Nick Knowles health: Presenter blamed exercise for ’10-month’ long Covid battle – evidence

After contracting the virus towards the start of the first COVID-19 lockdown back in March 2020, Knowles suffered in silence. Fearing that he would lose out on work, Knowles battled the condition behind closed doors, until appearing on an episode of Lorraine towards the end of last year, when he opened up about the effects the virus had on him, and the methods he used to try and overcome the long-term symptoms.

“I had it really bad right at the start of lockdown, and me being impatient, tried to get straight back into exercise directly afterwards,” Knowles, 59, explained to Lorraine Kelly.

The star explained that it was his mistake of not letting his body properly recuperate after having the virus that led to his long-term symptoms by saying: “There seems to be some correlation there of going too hard at exercise too soon after Covid can actually cause you problems.

“I had what I would describe, and what my doctors would describe, as long Covid for about 10 months. Afterwards you just have no energy at all.

“But I didn’t want to tell anyone because I thought I wouldn’t get a booking for work! I kept it to myself.”

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Although most individuals recover from Covid symptoms within four weeks, for others, symptoms can last longer, or new ones can develop over time. As the condition is relatively new and unexplored, researchers are discovering more and more concerning long Covid.

So far, research published in June 2021 by Imperial College London, based on half a million people in England, found two main categories of ongoing symptoms:

  1. A smaller group of people with respiratory symptoms, such as a cough or breathlessness, (this group was more likely to have had severe COVID-19 illness initially)
  2. A larger group with a cluster of more general symptoms, particularly tiredness and fatigue.

In other research, based on the symptoms reported to individuals on the Zoe Covid Symptom Study app, many individuals reported symptoms affecting the heart. Commonly reported symptoms included palpitations and increased heartbeat as well as pins and needles, numbness and brain fog.

The NHS also lists other common symptoms of long Covid, not mentioned above, which include:

  • Depression and anxiety
  • Insomnia
  • Joint pain
  • Tinnitus
  • Diarrhoea
  • Loss of appetite
  • Rashes.

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Continuing to explain the toll long Covid had on him personally, Knowles continued to say: “So I’m climbing up big seven storey buildings on ladders and I had to stop every two ladders to go, ‘I’m taking in the view’.

“But I managed to get through it. Amazingly, seven or eight months ago I managed to get better and I started on a fitness camp.”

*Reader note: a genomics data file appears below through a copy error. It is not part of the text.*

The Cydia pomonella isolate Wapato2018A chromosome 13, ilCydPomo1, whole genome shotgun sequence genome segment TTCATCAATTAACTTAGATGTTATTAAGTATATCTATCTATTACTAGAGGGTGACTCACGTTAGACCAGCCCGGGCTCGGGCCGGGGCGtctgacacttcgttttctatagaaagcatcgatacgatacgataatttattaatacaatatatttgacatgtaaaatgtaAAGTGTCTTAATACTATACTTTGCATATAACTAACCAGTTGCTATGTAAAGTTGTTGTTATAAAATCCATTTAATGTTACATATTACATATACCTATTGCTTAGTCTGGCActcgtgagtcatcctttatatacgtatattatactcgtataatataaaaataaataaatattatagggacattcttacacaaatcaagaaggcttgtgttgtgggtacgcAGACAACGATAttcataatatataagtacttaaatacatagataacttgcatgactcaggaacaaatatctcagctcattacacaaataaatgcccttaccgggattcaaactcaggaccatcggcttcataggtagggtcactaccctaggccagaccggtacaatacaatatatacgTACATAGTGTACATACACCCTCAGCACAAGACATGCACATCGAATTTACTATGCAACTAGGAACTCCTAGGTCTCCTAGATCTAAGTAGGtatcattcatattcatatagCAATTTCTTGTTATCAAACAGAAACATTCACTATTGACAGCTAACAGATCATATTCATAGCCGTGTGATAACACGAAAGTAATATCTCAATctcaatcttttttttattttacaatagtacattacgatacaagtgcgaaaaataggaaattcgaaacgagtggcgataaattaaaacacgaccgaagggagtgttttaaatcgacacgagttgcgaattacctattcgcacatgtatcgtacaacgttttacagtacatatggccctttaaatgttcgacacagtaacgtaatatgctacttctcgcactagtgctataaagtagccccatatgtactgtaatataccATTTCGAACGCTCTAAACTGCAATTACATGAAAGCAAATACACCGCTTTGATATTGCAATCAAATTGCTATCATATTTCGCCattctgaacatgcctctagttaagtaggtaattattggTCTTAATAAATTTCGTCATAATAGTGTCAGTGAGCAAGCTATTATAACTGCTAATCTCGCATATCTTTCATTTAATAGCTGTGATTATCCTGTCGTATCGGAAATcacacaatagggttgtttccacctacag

Attending fitness camp came after the star advised individuals to “be kind to yourself,” especially during the Covid lockdown.

The Office for National Statistics (ONS) estimated back in August 2021 that between three and 12 percent of people who catch Covid will still have symptoms 12 weeks after their initial infection.

And as of January 2022, estimations found that 1.3 million people in the UK were experiencing long Covid symptoms. This amounts to just over one in 50 of the population.

Similarly to Knowles observations, in a 2022 article, University of Otago Pain management and musculoskeletal medicine lecturer Dr Bronwyn Lennox Thompson said that people exercising too soon after having Covid can be putting their health at risk.

He said: “What our mind starts to tell us is that we should really get on with it and we’re just being a bit lazy and shouldn’t we be more motivated and why can’t I get better and faster? Because this is what I’m used to.

“The golden rule is start low and go slow. If you normally run for five minutes then knock it right back, let’s walk to the letter box and back and see how we feel.

“Because these symptoms come on while you’re exercising, it’s often a delayed onset that people start to feel really sluggish. They get that fever feeling, they get muscle aches and pains, they get a foggy head.”

The worsening of symptoms following minor physical or mental exercise is known as “post-exertional malaise (PEM),” with an online surgery finding that a whopping 89 percent of long Covid patients experienced PEM.

These effects occur due to Covid affecting the abilities of the lungs, heart, and some veins and arteries, meaning that oxygen is prevented from reaching these muscles and organs properly when exercising.

For continued support and tips for long Covid, visit the NHS Covid recovery website.

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